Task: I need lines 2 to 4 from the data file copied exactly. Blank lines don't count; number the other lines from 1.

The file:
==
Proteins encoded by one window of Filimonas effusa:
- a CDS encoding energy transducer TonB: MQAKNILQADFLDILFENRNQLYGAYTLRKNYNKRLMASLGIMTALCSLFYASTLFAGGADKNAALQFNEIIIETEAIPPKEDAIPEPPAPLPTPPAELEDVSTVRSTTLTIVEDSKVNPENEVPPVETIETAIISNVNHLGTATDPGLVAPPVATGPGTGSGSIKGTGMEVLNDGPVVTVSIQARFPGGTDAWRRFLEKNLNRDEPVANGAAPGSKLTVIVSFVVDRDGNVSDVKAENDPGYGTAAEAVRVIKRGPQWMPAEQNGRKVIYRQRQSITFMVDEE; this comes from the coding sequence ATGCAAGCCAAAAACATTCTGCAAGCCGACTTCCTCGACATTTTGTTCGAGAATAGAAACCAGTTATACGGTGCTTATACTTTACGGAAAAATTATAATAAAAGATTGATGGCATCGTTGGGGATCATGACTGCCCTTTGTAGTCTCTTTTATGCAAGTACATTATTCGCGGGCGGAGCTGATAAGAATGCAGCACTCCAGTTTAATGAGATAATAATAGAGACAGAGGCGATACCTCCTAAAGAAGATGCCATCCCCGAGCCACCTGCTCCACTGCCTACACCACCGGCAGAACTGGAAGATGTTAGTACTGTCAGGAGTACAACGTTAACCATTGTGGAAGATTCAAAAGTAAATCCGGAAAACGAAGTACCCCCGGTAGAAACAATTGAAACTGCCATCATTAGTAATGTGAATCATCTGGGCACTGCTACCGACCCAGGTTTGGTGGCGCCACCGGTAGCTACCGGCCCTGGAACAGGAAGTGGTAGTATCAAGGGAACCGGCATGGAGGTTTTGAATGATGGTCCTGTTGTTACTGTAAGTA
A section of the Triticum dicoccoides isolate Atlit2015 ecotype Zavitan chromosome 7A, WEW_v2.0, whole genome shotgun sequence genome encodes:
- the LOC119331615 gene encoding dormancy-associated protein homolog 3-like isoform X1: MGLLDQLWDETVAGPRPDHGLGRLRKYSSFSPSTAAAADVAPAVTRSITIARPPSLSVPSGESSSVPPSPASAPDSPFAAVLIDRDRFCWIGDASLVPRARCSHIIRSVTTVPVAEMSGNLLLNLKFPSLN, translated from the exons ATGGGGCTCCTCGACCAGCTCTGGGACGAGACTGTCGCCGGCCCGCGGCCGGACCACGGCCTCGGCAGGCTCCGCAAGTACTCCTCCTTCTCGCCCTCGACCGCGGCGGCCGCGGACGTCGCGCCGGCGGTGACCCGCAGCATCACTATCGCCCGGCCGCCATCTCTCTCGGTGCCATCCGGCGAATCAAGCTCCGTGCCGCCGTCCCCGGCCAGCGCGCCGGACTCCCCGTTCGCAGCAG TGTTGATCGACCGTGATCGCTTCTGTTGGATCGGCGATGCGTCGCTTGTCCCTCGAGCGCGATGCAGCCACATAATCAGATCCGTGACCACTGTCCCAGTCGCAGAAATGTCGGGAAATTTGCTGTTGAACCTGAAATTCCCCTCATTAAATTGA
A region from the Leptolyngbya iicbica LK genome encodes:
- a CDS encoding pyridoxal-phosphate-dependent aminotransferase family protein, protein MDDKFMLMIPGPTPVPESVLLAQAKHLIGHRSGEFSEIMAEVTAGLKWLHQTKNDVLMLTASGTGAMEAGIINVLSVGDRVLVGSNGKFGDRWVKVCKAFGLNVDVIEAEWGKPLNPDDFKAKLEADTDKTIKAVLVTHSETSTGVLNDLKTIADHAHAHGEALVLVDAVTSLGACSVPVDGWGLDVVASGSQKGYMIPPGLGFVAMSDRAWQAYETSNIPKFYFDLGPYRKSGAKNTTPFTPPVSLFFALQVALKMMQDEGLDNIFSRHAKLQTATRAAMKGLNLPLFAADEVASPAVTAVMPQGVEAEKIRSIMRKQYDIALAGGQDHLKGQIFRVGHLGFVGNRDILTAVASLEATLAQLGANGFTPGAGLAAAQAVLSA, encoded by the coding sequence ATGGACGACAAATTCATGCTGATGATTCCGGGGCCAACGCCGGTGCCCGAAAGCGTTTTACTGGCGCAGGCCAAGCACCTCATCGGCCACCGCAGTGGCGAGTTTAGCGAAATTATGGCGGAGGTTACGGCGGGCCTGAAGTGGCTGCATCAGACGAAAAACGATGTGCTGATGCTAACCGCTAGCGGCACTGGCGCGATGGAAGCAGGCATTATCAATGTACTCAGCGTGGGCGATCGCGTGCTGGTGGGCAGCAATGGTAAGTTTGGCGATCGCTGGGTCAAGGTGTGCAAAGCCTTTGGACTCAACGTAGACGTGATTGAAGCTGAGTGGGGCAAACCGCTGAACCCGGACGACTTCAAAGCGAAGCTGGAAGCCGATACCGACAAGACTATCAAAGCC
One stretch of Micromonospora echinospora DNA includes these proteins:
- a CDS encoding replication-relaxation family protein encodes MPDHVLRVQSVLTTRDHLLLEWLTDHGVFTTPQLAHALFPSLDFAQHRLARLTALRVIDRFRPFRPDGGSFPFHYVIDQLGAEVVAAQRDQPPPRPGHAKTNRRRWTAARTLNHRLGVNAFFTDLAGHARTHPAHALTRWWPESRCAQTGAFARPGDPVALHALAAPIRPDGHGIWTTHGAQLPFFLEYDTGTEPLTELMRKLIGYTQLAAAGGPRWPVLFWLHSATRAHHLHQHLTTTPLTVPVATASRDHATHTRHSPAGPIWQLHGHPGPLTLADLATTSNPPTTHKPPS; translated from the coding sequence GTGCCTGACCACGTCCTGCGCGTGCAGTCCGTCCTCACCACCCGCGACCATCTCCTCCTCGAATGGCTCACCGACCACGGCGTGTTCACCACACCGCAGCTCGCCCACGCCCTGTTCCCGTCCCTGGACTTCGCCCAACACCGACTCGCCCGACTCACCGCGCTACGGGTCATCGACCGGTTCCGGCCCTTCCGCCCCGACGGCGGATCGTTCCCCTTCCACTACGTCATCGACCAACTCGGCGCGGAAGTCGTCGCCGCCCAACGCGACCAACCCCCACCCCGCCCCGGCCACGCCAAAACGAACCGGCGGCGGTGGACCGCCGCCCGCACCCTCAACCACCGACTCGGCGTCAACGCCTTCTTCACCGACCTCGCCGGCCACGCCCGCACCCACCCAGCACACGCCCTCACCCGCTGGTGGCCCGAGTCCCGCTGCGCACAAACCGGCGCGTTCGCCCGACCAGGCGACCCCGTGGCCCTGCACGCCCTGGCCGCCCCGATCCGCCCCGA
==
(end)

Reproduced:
- a CDS encoding energy transducer TonB: MQAKNILQADFLDILFENRNQLYGAYTLRKNYNKRLMASLGIMTALCSLFYASTLFAGGADKNAALQFNEIIIETEAIPPKEDAIPEPPAPLPTPPAELEDVSTVRSTTLTIVEDSKVNPENEVPPVETIETAIISNVNHLGTATDPGLVAPPVATGPGTGSGSIKGTGMEVLNDGPVVTVSIQARFPGGTDAWRRFLEKNLNRDEPVANGAAPGSKLTVIVSFVVDRDGNVSDVKAENDPGYGTAAEAVRVIKRGPQWMPAEQNGRKVIYRQRQSITFMVDEE; this comes from the coding sequence ATGCAAGCCAAAAACATTCTGCAAGCCGACTTCCTCGACATTTTGTTCGAGAATAGAAACCAGTTATACGGTGCTTATACTTTACGGAAAAATTATAATAAAAGATTGATGGCATCGTTGGGGATCATGACTGCCCTTTGTAGTCTCTTTTATGCAAGTACATTATTCGCGGGCGGAGCTGATAAGAATGCAGCACTCCAGTTTAATGAGATAATAATAGAGACAGAGGCGATACCTCCTAAAGAAGATGCCATCCCCGAGCCACCTGCTCCACTGCCTACACCACCGGCAGAACTGGAAGATGTTAGTACTGTCAGGAGTACAACGTTAACCATTGTGGAAGATTCAAAAGTAAATCCGGAAAACGAAGTACCCCCGGTAGAAACAATTGAAACTGCCATCATTAGTAATGTGAATCATCTGGGCACTGCTACCGACCCAGGTTTGGTGGCGCCACCGGTAGCTACCGGCCCTGGAACAGGAAGTGGTAGTATCAAGGGAACCGGCATGGAGGTTTTGAATGATGGTCCTGTTGTTACTGTAAGTA
A section of the Triticum dicoccoides isolate Atlit2015 ecotype Zavitan chromosome 7A, WEW_v2.0, whole genome shotgun sequence genome encodes:
- the LOC119331615 gene encoding dormancy-associated protein homolog 3-like isoform X1: MGLLDQLWDETVAGPRPDHGLGRLRKYSSFSPSTAAAADVAPAVTRSITIARPPSLSVPSGESSSVPPSPASAPDSPFAAVLIDRDRFCWIGDASLVPRARCSHIIRSVTTVPVAEMSGNLLLNLKFPSLN, translated from the exons ATGGGGCTCCTCGACCAGCTCTGGGACGAGACTGTCGCCGGCCCGCGGCCGGACCACGGCCTCGGCAGGCTCCGCAAGTACTCCTCCTTCTCGCCCTCGACCGCGGCGGCCGCGGACGTCGCGCCGGCGGTGACCCGCAGCATCACTATCGCCCGGCCGCCATCTCTCTCGGTGCCATCCGGCGAATCAAGCTCCGTGCCGCCGTCCCCGGCCAGCGCGCCGGACTCCCCGTTCGCAGCAG TGTTGATCGACCGTGATCGCTTCTGTTGGATCGGCGATGCGTCGCTTGTCCCTCGAGCGCGATGCAGCCACATAATCAGATCCGTGACCACTGTCCCAGTCGCAGAAATGTCGGGAAATTTGCTGTTGAACCTGAAATTCCCCTCATTAAATTGA